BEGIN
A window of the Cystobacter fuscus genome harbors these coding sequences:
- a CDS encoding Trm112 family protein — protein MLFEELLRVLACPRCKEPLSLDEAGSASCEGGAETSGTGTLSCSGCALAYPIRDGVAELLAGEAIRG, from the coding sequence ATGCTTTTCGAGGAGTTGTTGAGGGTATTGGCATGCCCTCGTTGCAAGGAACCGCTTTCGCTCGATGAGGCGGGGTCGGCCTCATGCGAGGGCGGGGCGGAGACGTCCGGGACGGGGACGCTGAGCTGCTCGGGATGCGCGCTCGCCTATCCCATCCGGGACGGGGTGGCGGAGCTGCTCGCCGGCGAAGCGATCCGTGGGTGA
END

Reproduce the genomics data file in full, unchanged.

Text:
A window of the Cystobacter fuscus genome harbors these coding sequences:
- a CDS encoding Trm112 family protein — protein MLFEELLRVLACPRCKEPLSLDEAGSASCEGGAETSGTGTLSCSGCALAYPIRDGVAELLAGEAIRG, from the coding sequence ATGCTTTTCGAGGAGTTGTTGAGGGTATTGGCATGCCCTCGTTGCAAGGAACCGCTTTCGCTCGATGAGGCGGGGTCGGCCTCATGCGAGGGCGGGGCGGAGACGTCCGGGACGGGGACGCTGAGCTGCTCGGGATGCGCGCTCGCCTATCCCATCCGGGACGGGGTGGCGGAGCTGCTCGCCGGCGAAGCGATCCGTGGGTGA